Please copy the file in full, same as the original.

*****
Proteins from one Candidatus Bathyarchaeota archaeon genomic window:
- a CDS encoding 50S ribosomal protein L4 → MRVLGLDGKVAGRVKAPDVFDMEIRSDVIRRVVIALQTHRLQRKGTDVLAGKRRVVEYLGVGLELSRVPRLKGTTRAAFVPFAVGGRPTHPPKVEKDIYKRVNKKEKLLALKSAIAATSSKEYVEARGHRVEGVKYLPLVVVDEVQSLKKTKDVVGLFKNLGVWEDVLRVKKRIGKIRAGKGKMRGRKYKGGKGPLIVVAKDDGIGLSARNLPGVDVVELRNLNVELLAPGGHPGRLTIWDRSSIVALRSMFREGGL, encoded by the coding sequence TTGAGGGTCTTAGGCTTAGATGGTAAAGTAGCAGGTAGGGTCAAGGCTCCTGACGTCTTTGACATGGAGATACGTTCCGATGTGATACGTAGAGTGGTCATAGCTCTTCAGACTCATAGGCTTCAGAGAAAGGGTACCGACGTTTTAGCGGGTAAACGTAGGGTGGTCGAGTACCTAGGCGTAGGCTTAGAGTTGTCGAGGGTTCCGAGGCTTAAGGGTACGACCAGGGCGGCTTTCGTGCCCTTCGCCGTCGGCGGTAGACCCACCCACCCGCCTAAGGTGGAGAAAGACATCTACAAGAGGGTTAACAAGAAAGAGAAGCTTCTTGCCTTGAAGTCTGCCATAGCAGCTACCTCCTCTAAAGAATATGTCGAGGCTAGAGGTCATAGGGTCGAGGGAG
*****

Proteins from one Candidatus Bathyarchaeota archaeon genomic window:
- a CDS encoding 50S ribosomal protein L4 → MRVLGLDGKVAGRVKAPDVFDMEIRSDVIRRVVIALQTHRLQRKGTDVLAGKRRVVEYLGVGLELSRVPRLKGTTRAAFVPFAVGGRPTHPPKVEKDIYKRVNKKEKLLALKSAIAATSSKEYVEARGHRVEGVKYLPLVVVDEVQSLKKTKDVVGLFKNLGVWEDVLRVKKRIGKIRAGKGKMRGRKYKGGKGPLIVVAKDDGIGLSARNLPGVDVVELRNLNVELLAPGGHPGRLTIWDRSSIVALRSMFREGGL, encoded by the coding sequence TTGAGGGTCTTAGGCTTAGATGGTAAAGTAGCAGGTAGGGTCAAGGCTCCTGACGTCTTTGACATGGAGATACGTTCCGATGTGATACGTAGAGTGGTCATAGCTCTTCAGACTCATAGGCTTCAGAGAAAGGGTACCGACGTTTTAGCGGGTAAACGTAGGGTGGTCGAGTACCTAGGCGTAGGCTTAGAGTTGTCGAGGGTTCCGAGGCTTAAGGGTACGACCAGGGCGGCTTTCGTGCCCTTCGCCGTCGGCGGTAGACCCACCCACCCGCCTAAGGTGGAGAAAGACATCTACAAGAGGGTTAACAAGAAAGAGAAGCTTCTTGCCTTGAAGTCTGCCATAGCAGCTACCTCCTCTAAAGAATATGTCGAGGCTAGAGGTCATAGGGTCGAGGGAG